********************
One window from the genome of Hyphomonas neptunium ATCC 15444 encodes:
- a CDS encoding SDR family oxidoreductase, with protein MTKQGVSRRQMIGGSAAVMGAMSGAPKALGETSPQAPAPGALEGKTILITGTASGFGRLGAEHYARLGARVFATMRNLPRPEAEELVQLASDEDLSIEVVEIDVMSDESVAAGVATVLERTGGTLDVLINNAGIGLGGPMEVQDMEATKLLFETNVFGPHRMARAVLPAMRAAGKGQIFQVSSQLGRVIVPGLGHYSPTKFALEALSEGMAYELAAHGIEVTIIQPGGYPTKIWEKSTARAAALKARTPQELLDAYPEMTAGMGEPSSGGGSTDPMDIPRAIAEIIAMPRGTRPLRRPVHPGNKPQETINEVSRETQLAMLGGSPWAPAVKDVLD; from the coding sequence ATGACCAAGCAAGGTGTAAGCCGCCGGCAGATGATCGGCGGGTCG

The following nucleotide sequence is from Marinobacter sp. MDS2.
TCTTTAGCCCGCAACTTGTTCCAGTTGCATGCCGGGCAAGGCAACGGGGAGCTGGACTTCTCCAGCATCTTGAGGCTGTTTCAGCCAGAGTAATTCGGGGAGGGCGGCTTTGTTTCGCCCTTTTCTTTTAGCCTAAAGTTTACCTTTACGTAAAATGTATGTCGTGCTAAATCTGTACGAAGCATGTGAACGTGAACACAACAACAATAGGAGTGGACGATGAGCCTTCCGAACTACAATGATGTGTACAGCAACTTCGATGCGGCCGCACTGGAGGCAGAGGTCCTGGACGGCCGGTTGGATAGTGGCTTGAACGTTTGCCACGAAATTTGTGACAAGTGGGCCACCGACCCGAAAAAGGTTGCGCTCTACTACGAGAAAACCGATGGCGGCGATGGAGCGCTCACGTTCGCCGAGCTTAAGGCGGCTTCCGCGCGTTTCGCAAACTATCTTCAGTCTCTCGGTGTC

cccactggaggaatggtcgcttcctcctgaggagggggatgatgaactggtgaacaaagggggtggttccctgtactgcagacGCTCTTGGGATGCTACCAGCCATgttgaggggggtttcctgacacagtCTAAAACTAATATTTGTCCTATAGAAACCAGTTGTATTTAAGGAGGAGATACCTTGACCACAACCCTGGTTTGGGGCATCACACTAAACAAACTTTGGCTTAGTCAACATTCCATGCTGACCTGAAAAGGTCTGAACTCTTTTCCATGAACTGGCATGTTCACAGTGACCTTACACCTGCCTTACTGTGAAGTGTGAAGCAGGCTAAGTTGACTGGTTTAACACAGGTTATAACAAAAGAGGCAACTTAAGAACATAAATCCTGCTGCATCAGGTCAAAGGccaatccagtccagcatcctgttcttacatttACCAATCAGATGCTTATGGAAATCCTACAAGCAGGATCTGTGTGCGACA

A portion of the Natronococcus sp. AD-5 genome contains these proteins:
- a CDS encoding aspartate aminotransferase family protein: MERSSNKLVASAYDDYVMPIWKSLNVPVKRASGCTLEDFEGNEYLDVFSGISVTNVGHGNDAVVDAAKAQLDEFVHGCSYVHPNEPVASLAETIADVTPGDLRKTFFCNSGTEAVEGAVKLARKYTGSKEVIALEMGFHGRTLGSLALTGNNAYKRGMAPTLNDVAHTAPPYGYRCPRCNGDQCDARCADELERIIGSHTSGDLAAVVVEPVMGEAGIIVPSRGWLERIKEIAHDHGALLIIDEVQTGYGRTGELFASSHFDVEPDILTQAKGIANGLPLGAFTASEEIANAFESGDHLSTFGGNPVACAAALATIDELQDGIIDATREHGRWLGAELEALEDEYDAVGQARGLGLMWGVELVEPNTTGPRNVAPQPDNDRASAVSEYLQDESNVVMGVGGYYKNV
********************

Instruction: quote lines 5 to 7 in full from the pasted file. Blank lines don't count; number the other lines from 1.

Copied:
cccactggaggaatggtcgcttcctcctgaggagggggatgatgaactggtgaacaaagggggtggttccctgtactgcagacGCTCTTGGGATGCTACCAGCCATgttgaggggggtttcctgacacagtCTAAAACTAATATTTGTCCTATAGAAACCAGTTGTATTTAAGGAGGAGATACCTTGACCACAACCCTGGTTTGGGGCATCACACTAAACAAACTTTGGCTTAGTCAACATTCCATGCTGACCTGAAAAGGTCTGAACTCTTTTCCATGAACTGGCATGTTCACAGTGACCTTACACCTGCCTTACTGTGAAGTGTGAAGCAGGCTAAGTTGACTGGTTTAACACAGGTTATAACAAAAGAGGCAACTTAAGAACATAAATCCTGCTGCATCAGGTCAAAGGccaatccagtccagcatcctgttcttacatttACCAATCAGATGCTTATGGAAATCCTACAAGCAGGATCTGTGTGCGACA

A portion of the Natronococcus sp. AD-5 genome contains these proteins:
- a CDS encoding aspartate aminotransferase family protein: MERSSNKLVASAYDDYVMPIWKSLNVPVKRASGCTLEDFEGNEYLDVFSGISVTNVGHGNDAVVDAAKAQLDEFVHGCSYVHPNEPVASLAETIADVTPGDLRKTFFCNSGTEAVEGAVKLARKYTGSKEVIALEMGFHGRTLGSLALTGNNAYKRGMAPTLNDVAHTAPPYGYRCPRCNGDQCDARCADELERIIGSHTSGDLAAVVVEPVMGEAGIIVPSRGWLERIKEIAHDHGALLIIDEVQTGYGRTGELFASSHFDVEPDILTQAKGIANGLPLGAFTASEEIANAFESGDHLSTFGGNPVACAAALATIDELQDGIIDATREHGRWLGAELEALEDEYDAVGQARGLGLMWGVELVEPNTTGPRNVAPQPDNDRASAVSEYLQDESNVVMGVGGYYKNV